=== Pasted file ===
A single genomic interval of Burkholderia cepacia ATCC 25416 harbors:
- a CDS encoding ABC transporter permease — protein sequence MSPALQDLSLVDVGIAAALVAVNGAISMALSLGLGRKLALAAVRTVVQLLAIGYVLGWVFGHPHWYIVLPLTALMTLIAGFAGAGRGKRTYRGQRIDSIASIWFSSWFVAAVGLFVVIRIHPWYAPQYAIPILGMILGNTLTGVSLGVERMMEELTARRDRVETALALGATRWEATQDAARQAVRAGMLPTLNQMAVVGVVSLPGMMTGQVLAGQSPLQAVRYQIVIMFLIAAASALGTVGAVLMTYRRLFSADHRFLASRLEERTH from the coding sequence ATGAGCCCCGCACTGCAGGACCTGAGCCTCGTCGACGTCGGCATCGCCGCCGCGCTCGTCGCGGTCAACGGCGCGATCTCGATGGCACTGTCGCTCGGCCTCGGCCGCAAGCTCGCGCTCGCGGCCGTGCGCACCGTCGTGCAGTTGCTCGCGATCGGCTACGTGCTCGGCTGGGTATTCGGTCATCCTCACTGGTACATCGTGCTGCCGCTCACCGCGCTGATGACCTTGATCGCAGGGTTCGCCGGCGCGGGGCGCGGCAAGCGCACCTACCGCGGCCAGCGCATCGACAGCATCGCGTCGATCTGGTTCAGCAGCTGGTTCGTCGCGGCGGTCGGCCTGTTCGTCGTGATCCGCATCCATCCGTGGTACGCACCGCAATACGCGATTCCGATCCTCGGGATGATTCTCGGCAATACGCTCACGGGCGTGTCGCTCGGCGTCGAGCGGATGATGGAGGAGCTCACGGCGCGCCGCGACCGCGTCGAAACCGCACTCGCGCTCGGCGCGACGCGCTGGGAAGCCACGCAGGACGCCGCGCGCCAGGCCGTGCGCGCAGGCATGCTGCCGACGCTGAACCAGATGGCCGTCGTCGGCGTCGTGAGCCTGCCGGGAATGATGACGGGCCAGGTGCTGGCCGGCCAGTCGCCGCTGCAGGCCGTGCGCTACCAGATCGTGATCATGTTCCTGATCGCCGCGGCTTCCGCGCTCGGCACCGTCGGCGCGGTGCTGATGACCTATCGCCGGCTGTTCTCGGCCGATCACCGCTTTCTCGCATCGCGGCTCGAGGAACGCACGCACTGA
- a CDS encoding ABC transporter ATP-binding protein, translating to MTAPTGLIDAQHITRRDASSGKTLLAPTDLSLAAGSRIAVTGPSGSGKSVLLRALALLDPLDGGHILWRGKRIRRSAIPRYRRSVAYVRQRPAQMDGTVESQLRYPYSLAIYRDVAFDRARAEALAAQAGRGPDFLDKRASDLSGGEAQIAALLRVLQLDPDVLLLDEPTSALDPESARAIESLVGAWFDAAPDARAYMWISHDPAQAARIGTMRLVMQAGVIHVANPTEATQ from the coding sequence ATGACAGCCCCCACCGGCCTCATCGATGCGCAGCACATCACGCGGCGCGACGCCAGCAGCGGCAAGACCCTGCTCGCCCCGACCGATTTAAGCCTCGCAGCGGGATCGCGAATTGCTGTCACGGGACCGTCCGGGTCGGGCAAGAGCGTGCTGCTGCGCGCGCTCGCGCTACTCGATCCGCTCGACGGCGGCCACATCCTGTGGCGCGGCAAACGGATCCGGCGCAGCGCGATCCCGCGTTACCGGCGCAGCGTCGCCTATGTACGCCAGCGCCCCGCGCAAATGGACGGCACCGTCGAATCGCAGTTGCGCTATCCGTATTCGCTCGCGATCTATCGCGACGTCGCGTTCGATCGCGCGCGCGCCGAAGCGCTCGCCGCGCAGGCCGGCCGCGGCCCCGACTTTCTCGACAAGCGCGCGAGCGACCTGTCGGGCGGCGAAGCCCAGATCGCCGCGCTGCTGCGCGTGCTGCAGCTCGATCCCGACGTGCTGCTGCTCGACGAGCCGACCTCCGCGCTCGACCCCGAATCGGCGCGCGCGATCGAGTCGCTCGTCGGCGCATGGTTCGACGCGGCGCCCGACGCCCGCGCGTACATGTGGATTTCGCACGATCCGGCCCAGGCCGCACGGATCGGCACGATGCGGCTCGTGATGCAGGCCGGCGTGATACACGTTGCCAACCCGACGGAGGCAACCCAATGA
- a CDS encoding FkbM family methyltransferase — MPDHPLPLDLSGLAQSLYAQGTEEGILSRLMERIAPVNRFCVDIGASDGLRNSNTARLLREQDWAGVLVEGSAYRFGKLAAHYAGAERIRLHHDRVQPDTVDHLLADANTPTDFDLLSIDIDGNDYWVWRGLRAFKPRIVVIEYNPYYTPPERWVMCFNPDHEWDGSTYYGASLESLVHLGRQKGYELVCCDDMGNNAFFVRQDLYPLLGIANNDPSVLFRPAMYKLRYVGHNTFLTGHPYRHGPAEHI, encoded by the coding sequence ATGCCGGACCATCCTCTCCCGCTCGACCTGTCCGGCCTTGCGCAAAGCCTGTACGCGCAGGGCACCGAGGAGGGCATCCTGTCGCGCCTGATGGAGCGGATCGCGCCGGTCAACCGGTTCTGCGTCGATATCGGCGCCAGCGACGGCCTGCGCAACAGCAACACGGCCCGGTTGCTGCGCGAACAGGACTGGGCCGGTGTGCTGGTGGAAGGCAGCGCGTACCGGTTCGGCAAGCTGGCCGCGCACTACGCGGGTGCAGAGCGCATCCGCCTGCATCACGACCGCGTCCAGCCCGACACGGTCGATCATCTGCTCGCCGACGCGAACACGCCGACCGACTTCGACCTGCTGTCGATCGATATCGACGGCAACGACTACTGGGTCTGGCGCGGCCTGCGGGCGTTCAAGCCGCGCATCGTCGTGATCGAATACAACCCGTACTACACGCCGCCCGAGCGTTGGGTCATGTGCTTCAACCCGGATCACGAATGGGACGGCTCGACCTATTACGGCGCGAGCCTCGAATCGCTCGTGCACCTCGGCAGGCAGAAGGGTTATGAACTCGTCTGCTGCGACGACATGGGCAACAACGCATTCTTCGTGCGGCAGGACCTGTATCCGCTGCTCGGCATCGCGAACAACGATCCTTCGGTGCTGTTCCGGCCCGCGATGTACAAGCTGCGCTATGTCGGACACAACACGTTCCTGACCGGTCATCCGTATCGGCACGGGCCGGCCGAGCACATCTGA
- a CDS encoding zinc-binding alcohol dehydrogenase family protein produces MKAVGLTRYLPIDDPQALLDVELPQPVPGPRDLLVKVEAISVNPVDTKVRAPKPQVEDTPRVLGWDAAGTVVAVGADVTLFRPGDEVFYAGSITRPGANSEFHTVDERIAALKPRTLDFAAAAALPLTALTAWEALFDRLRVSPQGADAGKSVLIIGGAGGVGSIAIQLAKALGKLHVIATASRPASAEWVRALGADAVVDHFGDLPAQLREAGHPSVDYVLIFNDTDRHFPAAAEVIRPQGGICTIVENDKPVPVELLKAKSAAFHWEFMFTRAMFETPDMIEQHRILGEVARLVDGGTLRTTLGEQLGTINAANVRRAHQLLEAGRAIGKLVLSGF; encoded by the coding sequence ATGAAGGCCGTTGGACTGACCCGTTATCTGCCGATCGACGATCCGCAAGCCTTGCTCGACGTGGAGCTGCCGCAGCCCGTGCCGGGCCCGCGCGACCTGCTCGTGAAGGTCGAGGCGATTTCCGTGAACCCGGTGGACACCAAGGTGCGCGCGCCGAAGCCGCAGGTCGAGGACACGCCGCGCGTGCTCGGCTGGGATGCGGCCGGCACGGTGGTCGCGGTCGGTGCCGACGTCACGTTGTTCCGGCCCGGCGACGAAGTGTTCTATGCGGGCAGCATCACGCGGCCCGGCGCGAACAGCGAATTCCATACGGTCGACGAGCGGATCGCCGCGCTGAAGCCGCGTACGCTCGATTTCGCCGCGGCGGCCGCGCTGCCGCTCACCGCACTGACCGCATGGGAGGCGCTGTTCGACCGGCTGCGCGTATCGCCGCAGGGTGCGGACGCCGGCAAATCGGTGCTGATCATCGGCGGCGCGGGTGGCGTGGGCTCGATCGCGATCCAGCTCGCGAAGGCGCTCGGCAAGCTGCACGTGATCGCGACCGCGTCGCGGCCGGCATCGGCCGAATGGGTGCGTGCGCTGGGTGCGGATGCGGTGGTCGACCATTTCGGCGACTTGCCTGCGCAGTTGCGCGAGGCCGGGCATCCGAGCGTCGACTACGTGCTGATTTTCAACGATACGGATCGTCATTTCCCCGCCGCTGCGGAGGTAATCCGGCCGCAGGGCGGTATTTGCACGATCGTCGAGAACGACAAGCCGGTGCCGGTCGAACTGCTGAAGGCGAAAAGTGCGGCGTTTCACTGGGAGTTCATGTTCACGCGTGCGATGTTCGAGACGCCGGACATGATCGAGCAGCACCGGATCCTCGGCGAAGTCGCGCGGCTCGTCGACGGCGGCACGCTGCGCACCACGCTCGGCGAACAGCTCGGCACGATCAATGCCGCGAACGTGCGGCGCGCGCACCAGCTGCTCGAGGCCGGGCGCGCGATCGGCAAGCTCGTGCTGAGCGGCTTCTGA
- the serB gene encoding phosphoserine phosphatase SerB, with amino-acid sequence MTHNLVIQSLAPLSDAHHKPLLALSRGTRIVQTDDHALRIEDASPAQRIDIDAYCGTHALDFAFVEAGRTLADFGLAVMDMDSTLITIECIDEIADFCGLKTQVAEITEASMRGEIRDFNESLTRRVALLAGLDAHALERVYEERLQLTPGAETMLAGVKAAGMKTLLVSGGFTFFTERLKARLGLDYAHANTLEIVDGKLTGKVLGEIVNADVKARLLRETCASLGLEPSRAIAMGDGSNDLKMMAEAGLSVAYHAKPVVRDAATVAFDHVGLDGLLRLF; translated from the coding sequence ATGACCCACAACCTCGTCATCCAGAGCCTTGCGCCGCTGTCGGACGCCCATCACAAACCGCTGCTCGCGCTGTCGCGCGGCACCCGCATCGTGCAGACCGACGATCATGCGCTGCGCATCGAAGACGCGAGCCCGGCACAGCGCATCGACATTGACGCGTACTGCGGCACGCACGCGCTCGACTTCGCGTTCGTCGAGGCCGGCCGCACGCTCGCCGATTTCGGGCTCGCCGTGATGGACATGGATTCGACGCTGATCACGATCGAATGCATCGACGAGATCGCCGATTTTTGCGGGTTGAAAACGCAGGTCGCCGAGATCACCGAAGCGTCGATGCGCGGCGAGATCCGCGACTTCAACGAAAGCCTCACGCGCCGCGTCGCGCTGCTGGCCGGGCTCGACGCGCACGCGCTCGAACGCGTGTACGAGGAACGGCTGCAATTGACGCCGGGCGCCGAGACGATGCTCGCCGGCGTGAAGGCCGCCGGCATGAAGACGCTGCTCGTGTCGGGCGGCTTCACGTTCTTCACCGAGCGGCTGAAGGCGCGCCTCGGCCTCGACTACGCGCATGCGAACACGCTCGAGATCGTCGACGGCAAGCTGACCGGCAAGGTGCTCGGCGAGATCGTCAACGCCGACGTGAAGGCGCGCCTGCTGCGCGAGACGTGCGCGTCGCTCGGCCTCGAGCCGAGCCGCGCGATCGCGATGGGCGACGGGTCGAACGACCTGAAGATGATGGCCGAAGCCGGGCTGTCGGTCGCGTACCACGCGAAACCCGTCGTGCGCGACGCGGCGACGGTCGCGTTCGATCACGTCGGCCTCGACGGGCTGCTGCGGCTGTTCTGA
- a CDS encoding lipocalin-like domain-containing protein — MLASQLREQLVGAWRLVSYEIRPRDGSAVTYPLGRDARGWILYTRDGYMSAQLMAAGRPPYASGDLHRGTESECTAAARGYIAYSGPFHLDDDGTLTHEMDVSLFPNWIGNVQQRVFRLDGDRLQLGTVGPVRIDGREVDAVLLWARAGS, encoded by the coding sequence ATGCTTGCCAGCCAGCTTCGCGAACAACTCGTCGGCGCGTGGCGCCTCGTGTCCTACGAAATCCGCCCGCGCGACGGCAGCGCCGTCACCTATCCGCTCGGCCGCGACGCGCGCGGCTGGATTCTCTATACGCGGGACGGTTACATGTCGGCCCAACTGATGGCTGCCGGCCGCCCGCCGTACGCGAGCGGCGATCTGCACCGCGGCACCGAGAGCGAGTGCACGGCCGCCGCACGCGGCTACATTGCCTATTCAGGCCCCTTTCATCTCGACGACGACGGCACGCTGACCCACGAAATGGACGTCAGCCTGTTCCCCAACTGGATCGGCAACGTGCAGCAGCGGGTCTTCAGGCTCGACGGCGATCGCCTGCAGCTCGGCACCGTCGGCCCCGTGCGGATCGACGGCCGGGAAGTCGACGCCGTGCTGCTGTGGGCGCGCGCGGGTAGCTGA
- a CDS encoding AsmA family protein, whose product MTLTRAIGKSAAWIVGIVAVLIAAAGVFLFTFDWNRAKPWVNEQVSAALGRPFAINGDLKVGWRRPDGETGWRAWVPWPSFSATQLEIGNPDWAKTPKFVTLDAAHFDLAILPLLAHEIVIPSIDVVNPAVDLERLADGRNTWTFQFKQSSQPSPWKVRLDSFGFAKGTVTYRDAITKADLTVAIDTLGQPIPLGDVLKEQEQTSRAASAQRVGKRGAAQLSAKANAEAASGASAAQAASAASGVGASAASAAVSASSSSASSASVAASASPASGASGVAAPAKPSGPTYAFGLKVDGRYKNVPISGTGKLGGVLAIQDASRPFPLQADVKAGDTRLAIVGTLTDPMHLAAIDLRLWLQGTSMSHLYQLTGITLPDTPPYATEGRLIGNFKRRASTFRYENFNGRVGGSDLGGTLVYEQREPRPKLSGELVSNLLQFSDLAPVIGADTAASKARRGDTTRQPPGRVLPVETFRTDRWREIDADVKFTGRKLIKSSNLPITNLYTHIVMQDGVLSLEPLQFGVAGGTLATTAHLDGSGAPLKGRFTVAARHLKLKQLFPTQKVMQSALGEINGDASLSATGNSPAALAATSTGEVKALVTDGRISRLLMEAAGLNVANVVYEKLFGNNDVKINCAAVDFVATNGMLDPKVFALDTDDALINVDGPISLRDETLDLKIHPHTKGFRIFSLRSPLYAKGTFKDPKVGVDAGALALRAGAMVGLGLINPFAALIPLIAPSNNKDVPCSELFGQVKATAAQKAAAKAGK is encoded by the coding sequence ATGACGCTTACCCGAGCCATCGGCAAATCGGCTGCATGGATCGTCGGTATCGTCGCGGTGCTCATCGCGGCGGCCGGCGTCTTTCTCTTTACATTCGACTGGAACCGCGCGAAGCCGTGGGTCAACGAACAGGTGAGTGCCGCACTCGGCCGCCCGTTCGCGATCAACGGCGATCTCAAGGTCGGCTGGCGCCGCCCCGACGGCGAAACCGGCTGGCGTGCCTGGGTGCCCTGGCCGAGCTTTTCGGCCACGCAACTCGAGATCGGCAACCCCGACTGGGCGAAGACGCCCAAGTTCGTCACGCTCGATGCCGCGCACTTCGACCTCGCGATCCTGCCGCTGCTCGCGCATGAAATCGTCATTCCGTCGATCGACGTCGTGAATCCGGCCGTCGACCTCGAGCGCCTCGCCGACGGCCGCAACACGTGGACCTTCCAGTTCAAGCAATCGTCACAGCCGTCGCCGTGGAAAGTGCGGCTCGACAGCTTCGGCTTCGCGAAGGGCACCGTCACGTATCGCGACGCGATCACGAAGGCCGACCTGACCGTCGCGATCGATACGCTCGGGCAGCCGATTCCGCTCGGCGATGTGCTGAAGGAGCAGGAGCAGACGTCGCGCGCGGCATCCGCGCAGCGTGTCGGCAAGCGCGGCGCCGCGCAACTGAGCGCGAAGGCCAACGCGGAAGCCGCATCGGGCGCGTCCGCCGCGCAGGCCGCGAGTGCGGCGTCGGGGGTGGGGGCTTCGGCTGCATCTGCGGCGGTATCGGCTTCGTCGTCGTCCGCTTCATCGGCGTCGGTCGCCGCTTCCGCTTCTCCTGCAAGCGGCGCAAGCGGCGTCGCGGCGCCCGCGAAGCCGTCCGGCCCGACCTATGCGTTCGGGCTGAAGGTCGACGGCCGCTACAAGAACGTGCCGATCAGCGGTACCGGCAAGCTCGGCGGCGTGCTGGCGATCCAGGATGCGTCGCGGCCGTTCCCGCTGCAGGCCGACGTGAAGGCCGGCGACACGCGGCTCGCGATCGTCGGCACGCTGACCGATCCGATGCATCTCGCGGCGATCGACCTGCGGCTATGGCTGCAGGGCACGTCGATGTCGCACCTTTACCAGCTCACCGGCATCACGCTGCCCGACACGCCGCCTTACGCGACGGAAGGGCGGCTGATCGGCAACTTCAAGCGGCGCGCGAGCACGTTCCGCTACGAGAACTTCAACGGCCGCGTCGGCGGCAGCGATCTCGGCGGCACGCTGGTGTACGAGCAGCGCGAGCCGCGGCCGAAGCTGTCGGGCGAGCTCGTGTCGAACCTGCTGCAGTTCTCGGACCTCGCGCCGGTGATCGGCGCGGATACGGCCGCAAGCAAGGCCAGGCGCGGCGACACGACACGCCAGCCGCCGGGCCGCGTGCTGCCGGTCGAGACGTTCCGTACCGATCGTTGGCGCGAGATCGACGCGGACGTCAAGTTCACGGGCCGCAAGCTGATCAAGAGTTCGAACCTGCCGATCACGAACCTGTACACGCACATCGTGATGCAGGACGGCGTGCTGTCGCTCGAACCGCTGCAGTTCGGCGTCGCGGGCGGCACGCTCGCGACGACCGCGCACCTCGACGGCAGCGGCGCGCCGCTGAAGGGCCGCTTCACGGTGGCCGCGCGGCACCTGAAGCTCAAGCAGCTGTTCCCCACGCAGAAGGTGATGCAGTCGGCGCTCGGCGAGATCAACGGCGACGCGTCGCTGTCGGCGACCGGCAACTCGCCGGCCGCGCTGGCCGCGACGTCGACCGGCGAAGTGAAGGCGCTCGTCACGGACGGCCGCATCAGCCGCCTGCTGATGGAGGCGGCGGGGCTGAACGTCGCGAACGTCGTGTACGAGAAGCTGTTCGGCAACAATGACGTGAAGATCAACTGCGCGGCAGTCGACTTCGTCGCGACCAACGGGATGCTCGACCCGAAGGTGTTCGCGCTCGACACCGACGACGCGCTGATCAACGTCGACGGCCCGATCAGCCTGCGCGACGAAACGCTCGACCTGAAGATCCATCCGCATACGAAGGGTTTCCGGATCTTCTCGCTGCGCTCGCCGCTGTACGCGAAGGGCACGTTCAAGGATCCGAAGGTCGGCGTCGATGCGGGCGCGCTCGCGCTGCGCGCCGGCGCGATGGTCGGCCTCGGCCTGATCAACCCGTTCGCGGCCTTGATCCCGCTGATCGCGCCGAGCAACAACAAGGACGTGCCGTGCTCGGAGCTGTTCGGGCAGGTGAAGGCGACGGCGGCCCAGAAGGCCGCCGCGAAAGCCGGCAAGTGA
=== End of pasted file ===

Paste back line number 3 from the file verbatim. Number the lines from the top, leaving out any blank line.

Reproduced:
- a CDS encoding ABC transporter ATP-binding protein, translating to MTAPTGLIDAQHITRRDASSGKTLLAPTDLSLAAGSRIAVTGPSGSGKSVLLRALALLDPLDGGHILWRGKRIRRSAIPRYRRSVAYVRQRPAQMDGTVESQLRYPYSLAIYRDVAFDRARAEALAAQAGRGPDFLDKRASDLSGGEAQIAALLRVLQLDPDVLLLDEPTSALDPESARAIESLVGAWFDAAPDARAYMWISHDPAQAARIGTMRLVMQAGVIHVANPTEATQ from the coding sequence ATGACAGCCCCCACCGGCCTCATCGATGCGCAGCACATCACGCGGCGCGACGCCAGCAGCGGCAAGACCCTGCTCGCCCCGACCGATTTAAGCCTCGCAGCGGGATCGCGAATTGCTGTCACGGGACCGTCCGGGTCGGGCAAGAGCGTGCTGCTGCGCGCGCTCGCGCTACTCGATCCGCTCGACGGCGGCCACATCCTGTGGCGCGGCAAACGGATCCGGCGCAGCGCGATCCCGCGTTACCGGCGCAGCGTCGCCTATGTACGCCAGCGCCCCGCGCAAATGGACGGCACCGTCGAATCGCAGTTGCGCTATCCGTATTCGCTCGCGATCTATCGCGACGTCGCGTTCGATCGCGCGCGCGCCGAAGCGCTCGCCGCGCAGGCCGGCCGCGGCCCCGACTTTCTCGACAAGCGCGCGAGCGACCTGTCGGGCGGCGAAGCCCAGATCGCCGCGCTGCTGCGCGTGCTGCAGCTCGATCCCGACGTGCTGCTGCTCGACGAGCCGACCTCCGCGCTCGACCCCGAATCGGCGCGCGCGATCGAGTCGCTCGTCGGCGCATGGTTCGACGCGGCGCCCGACGCCCGCGCGTACATGTGGATTTCGCACGATCCGGCCCAGGCCGCACGGATCGGCACGATGCGGCTCGTGATGCAGGCCGGCGTGATACACGTTGCCAACCCGACGGAGGCAACCCAATGA